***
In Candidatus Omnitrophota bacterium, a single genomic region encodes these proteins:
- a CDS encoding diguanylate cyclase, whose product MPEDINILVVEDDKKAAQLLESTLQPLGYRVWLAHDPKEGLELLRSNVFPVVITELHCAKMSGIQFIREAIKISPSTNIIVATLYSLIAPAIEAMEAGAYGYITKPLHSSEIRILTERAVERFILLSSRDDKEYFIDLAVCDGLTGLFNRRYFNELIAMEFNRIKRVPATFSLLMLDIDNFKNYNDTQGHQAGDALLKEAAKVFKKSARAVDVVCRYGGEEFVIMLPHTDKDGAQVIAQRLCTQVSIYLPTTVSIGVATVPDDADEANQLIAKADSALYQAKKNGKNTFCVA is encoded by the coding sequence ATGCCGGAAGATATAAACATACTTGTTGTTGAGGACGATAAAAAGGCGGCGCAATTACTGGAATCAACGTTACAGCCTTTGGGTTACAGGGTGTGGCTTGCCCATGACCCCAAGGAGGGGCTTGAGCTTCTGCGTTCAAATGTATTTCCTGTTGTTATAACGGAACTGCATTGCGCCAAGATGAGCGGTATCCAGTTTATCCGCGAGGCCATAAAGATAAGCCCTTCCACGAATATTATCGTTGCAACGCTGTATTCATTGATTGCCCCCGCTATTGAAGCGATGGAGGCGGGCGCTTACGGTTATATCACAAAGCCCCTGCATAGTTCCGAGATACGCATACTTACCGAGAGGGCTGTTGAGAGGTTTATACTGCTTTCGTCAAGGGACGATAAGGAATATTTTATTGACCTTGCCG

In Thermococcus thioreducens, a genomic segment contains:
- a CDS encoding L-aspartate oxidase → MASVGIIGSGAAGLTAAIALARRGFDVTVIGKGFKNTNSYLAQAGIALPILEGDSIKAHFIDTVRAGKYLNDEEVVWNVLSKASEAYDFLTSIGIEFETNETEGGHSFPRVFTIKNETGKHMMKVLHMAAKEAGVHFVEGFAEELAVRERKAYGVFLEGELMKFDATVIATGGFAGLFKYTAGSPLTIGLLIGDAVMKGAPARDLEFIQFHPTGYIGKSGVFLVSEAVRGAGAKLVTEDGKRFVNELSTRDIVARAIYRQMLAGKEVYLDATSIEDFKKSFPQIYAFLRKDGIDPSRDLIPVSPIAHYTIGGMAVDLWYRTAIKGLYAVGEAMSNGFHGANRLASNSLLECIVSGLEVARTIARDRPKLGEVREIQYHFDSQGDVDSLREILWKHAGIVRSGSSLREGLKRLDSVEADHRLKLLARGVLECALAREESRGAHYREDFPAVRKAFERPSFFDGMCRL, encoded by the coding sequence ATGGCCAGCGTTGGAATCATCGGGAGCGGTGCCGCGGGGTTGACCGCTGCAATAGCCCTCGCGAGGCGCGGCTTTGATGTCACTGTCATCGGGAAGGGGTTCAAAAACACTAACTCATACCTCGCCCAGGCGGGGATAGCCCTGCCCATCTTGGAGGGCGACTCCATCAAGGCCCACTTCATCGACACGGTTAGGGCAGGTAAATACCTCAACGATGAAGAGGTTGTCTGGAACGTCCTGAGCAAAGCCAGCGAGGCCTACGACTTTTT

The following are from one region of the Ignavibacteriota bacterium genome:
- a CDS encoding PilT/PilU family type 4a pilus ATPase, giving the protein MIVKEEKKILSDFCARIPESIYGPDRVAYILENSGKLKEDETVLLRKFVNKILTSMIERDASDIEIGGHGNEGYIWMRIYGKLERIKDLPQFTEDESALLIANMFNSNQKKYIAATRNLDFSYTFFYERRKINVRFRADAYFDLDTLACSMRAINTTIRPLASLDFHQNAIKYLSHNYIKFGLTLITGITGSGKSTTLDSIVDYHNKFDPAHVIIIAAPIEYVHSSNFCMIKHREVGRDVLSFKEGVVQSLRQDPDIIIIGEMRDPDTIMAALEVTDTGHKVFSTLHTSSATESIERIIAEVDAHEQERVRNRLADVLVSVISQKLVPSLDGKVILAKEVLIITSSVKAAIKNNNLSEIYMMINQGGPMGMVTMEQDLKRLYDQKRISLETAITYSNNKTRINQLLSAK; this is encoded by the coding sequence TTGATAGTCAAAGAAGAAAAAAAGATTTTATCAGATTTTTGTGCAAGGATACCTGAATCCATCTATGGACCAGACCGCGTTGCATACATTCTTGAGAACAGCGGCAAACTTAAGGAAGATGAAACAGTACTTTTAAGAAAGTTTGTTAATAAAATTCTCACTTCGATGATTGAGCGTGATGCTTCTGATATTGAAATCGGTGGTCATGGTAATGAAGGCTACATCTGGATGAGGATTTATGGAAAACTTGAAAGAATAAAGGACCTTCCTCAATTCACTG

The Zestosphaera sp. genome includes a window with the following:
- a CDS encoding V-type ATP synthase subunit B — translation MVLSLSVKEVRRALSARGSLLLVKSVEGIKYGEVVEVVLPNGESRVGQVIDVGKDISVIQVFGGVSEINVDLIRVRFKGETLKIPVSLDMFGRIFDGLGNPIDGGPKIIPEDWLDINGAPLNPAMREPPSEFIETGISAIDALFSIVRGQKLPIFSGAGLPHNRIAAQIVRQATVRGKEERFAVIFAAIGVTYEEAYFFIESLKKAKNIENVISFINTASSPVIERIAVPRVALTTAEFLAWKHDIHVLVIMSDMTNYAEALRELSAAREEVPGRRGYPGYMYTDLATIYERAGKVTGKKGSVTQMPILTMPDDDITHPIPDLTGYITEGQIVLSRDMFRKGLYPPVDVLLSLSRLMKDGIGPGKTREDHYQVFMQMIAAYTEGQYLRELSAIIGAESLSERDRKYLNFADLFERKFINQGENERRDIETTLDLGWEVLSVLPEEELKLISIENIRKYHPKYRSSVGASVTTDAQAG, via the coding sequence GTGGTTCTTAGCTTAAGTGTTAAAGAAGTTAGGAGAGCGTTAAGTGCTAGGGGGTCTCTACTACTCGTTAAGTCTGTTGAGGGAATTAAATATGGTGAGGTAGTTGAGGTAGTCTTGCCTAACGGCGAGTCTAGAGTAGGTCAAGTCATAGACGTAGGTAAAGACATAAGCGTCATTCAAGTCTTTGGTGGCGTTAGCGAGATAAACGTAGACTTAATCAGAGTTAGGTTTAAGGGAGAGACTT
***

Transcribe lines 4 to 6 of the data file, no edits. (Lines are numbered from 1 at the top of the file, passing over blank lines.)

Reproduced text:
- a CDS encoding L-aspartate oxidase → MASVGIIGSGAAGLTAAIALARRGFDVTVIGKGFKNTNSYLAQAGIALPILEGDSIKAHFIDTVRAGKYLNDEEVVWNVLSKASEAYDFLTSIGIEFETNETEGGHSFPRVFTIKNETGKHMMKVLHMAAKEAGVHFVEGFAEELAVRERKAYGVFLEGELMKFDATVIATGGFAGLFKYTAGSPLTIGLLIGDAVMKGAPARDLEFIQFHPTGYIGKSGVFLVSEAVRGAGAKLVTEDGKRFVNELSTRDIVARAIYRQMLAGKEVYLDATSIEDFKKSFPQIYAFLRKDGIDPSRDLIPVSPIAHYTIGGMAVDLWYRTAIKGLYAVGEAMSNGFHGANRLASNSLLECIVSGLEVARTIARDRPKLGEVREIQYHFDSQGDVDSLREILWKHAGIVRSGSSLREGLKRLDSVEADHRLKLLARGVLECALAREESRGAHYREDFPAVRKAFERPSFFDGMCRL, encoded by the coding sequence ATGGCCAGCGTTGGAATCATCGGGAGCGGTGCCGCGGGGTTGACCGCTGCAATAGCCCTCGCGAGGCGCGGCTTTGATGTCACTGTCATCGGGAAGGGGTTCAAAAACACTAACTCATACCTCGCCCAGGCGGGGATAGCCCTGCCCATCTTGGAGGGCGACTCCATCAAGGCCCACTTCATCGACACGGTTAGGGCAGGTAAATACCTCAACGATGAAGAGGTTGTCTGGAACGTCCTGAGCAAAGCCAGCGAGGCCTACGACTTTTT

The following are from one region of the Ignavibacteriota bacterium genome:
- a CDS encoding PilT/PilU family type 4a pilus ATPase, giving the protein MIVKEEKKILSDFCARIPESIYGPDRVAYILENSGKLKEDETVLLRKFVNKILTSMIERDASDIEIGGHGNEGYIWMRIYGKLERIKDLPQFTEDESALLIANMFNSNQKKYIAATRNLDFSYTFFYERRKINVRFRADAYFDLDTLACSMRAINTTIRPLASLDFHQNAIKYLSHNYIKFGLTLITGITGSGKSTTLDSIVDYHNKFDPAHVIIIAAPIEYVHSSNFCMIKHREVGRDVLSFKEGVVQSLRQDPDIIIIGEMRDPDTIMAALEVTDTGHKVFSTLHTSSATESIERIIAEVDAHEQERVRNRLADVLVSVISQKLVPSLDGKVILAKEVLIITSSVKAAIKNNNLSEIYMMINQGGPMGMVTMEQDLKRLYDQKRISLETAITYSNNKTRINQLLSAK; this is encoded by the coding sequence TTGATAGTCAAAGAAGAAAAAAAGATTTTATCAGATTTTTGTGCAAGGATACCTGAATCCATCTATGGACCAGACCGCGTTGCATACATTCTTGAGAACAGCGGCAAACTTAAGGAAGATGAAACAGTACTTTTAAGAAAGTTTGTTAATAAAATTCTCACTTCGATGATTGAGCGTGATGCTTCTGATATTGAAATCGGTGGTCATGGTAATGAAGGCTACATCTGGATGAGGATTTATGGAAAACTTGAAAGAATAAAGGACCTTCCTCAATTCACTG